Peace of Mind

My relationship with West Virginia has always been strained. I’ve lived most of my life in her hills, attending kindergarten and grades four through twelve in two adjacent counties in the Northern Panhandle. But even from a young age, I felt I didn’t belong. In high school this feeling intensified as I started to think more deeply about my place in the world, my hopes and aspirations, and my relationship to the environment. This was also the time hydraulic fracturing for natural gas (fracking) started to sweep through my area. The country roads crumbled under the weight of trucks bearing oversized machinery. Friends and neighbors sold their mineral rights. Even the university campus—where my home is built, where my father and his girlfriend teach—even they sold. Commercials from the gas companies told them they were making the right choice. Almost overnight, the drills went up. I passed at least two or three on my twenty-minute drive to school, and since then even more have sprouted, the dirt paths to their sites cutting through what was once farm and forest.

I once blamed the people for letting this happen. For a state with a motto that reads, “West Virginia, Wild and Wonderful,” not many people seemed to care about mountaintop removal and fracking and chemical spills, or at least not enough to prevent them from happening. I spent a summer in upstate New York working at a bed and breakfast, and everywhere there were lawn signs and bumper stickers and pamphlets that read “No Fracking!” “Not in my backyard!” “Keep fracking out of New York!” How come these people just got it and no one from West Virginia did? Soon, though, I realized it wasn’t fair to blame the people. Those industries bring a lot of West Virginians a lot of badly needed money. Then I started blaming the politicians and companies, and though they proved very easy to hate, they seemed much more difficult to fight. So, finally, I started blaming myself. I had visions of swooping in, writing op-eds, creating organizations, making bumper stickers that read “Frack Off!” complete with an image of a backhanded fist and a drill tower protruding in place of a middle finger.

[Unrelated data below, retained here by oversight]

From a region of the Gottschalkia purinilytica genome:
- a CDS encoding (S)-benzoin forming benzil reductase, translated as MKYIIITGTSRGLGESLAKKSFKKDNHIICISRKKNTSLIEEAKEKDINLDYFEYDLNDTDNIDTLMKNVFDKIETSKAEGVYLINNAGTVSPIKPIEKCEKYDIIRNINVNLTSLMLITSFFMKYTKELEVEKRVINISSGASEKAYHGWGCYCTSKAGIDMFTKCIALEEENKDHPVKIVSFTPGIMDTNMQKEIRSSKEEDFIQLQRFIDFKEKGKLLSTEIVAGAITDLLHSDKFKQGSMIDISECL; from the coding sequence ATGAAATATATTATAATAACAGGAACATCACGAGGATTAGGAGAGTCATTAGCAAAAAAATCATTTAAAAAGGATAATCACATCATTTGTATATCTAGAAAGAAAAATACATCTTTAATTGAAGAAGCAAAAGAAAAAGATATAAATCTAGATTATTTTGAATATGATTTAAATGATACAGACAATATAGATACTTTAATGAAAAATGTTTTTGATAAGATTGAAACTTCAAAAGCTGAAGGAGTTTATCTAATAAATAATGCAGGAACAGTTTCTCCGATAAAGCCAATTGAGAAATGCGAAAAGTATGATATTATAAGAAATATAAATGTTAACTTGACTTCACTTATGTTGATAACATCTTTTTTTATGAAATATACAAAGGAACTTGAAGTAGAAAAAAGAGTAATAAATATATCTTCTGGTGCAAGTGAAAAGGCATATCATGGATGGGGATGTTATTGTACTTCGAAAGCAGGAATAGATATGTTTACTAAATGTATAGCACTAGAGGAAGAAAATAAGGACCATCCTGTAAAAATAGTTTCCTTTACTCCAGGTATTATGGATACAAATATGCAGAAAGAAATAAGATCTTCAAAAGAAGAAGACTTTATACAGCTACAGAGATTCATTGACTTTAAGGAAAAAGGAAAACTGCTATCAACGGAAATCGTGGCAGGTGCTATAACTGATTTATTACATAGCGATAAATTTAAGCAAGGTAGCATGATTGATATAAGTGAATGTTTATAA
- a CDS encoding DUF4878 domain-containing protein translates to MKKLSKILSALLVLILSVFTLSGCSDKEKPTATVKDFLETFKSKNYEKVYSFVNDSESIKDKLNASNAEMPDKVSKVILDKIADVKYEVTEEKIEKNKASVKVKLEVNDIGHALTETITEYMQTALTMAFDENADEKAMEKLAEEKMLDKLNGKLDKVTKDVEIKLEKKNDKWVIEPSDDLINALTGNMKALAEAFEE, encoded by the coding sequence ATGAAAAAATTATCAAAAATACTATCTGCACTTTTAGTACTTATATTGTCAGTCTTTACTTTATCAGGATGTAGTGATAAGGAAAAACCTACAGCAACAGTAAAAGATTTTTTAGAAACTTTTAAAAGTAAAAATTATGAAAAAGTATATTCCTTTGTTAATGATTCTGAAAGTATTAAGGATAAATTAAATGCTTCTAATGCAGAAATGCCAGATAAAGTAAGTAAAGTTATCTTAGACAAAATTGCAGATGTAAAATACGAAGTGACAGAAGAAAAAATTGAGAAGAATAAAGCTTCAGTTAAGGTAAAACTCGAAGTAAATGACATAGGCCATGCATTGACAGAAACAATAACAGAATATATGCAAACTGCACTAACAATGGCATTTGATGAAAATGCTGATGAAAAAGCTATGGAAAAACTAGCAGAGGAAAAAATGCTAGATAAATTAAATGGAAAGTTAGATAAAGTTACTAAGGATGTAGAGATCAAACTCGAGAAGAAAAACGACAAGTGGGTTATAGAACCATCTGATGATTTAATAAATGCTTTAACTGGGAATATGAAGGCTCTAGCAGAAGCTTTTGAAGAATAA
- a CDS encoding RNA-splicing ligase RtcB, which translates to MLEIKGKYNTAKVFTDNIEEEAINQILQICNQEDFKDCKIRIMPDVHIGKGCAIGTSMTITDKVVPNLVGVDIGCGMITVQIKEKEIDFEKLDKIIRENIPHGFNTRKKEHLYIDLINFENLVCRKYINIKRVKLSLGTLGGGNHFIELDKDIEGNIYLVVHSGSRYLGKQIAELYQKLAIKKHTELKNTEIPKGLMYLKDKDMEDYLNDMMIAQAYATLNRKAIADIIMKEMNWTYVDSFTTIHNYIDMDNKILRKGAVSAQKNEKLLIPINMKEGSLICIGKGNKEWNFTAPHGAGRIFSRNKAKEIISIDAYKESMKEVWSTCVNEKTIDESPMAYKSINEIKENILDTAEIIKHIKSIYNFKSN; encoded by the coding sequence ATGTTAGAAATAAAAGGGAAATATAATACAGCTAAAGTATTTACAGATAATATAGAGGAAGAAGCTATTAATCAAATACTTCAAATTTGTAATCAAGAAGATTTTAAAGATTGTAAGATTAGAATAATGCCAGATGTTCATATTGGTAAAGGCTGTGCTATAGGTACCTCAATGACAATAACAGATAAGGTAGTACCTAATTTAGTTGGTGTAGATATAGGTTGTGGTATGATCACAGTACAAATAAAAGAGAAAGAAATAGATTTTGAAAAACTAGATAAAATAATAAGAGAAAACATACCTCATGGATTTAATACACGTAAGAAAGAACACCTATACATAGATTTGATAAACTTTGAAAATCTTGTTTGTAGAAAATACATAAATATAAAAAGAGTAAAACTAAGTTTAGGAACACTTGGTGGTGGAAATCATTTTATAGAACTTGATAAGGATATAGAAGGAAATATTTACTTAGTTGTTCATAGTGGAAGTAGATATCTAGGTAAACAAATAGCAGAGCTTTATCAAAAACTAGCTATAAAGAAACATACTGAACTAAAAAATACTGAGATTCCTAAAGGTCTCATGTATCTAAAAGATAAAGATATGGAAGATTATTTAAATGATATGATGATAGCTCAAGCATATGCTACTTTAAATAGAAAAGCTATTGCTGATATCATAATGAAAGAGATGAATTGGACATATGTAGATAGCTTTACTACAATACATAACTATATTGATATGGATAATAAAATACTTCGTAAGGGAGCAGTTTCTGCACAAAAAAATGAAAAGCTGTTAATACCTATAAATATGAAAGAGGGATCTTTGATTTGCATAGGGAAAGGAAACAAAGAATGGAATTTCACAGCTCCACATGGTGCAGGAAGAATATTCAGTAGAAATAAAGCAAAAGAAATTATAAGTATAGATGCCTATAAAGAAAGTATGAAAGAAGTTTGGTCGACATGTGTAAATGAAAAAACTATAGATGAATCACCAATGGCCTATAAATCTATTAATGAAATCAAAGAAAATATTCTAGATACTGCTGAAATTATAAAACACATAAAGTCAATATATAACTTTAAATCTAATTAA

But instead I shut down. The “Impeach Obama!” lawn-signs that once sunk my gut left me unmoved. Even tossing aluminum cans and plastic bottles into bins that would end up in a landfill only left me shrugging. Apathy eased into me, taking the place of my anger, filling me, instead, with a dull, blue flame that burned too low to stir anything.

It was in Kansas, of all places, that I found myself thinking most about West Virginia. I was on tour with an a cappella group, and the community where we were staying reminded me a lot of where I grew up: one high school for the county. Lots of camouflage. Ethnic food limited to one terrible Mexican restaurant and a Chinese chain. They were even going through a similar fracking boom. So I did what any reasonable person would do. I wrote a song. And I finally felt something about my home state again. I felt comfortable calling it home. I had more empathy for the people I once thought of as part of the problem. I thought there might be some hope of recovery after all.

As I wrote the lyrics and worked out the melody in my host’s home, I imagined driving around the windy hills of my own home, looking out over the farmland, the cows lazily chewing their grass in the day, the towering drills and their red-blinking bulbs awash in the chlorine-blue work lights of the night. I imagined the neighbors who owned this land—neighbors I didn’t actually know—and constructed a narrative around them. I tried to envision the details of how they came to sell their mineral rights, their mixed feelings about doing so, their struggling crops, the parents’ desire for a different life for their kids. I did all of this through extremely naïve and biased eyes, to be sure—after all, perhaps they were completely fine or even happy with how events unfolded. Maybe they would laugh at me and my song if they ever heard it. I have no idea. But at least I did something, even if it was only rekindling a connection to the place I now call home. It just took a few years, a massive assault on the environment, and some 1,500 miles between us to let it happen.

You can find more of Sharif’s music with his band Wendy and the Bear.

Sharif Youssef was born in Rhode Island and has spent much of his life between Alexandria, Egypt, and West Liberty, West Virginia. He loves Thai food and slow lorises and wishes to be reincarnated as a bonobo. Send him an email at sharif.youssef@yale.edu.  

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